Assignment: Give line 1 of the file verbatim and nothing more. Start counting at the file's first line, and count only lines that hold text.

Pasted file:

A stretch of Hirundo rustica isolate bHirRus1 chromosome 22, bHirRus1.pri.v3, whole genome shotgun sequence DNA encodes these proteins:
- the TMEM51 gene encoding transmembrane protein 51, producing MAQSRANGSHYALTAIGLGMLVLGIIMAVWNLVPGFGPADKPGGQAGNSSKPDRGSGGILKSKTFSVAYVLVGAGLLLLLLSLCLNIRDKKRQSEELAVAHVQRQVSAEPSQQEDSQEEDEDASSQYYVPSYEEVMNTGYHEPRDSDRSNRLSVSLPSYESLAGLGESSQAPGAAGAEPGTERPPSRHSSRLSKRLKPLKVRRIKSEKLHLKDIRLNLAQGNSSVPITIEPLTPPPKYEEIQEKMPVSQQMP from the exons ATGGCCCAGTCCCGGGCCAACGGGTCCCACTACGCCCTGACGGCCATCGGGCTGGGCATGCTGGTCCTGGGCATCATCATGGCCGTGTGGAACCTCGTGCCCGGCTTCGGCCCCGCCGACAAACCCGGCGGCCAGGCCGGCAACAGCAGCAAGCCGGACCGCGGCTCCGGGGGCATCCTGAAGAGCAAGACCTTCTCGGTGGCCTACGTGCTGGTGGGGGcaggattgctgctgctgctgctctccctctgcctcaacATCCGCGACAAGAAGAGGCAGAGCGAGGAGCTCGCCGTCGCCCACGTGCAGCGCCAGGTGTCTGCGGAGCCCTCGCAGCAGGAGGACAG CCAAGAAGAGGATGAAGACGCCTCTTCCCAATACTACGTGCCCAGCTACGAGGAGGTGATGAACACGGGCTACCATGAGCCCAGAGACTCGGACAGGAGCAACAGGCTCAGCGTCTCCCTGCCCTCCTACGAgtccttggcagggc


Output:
A stretch of Hirundo rustica isolate bHirRus1 chromosome 22, bHirRus1.pri.v3, whole genome shotgun sequence DNA encodes these proteins: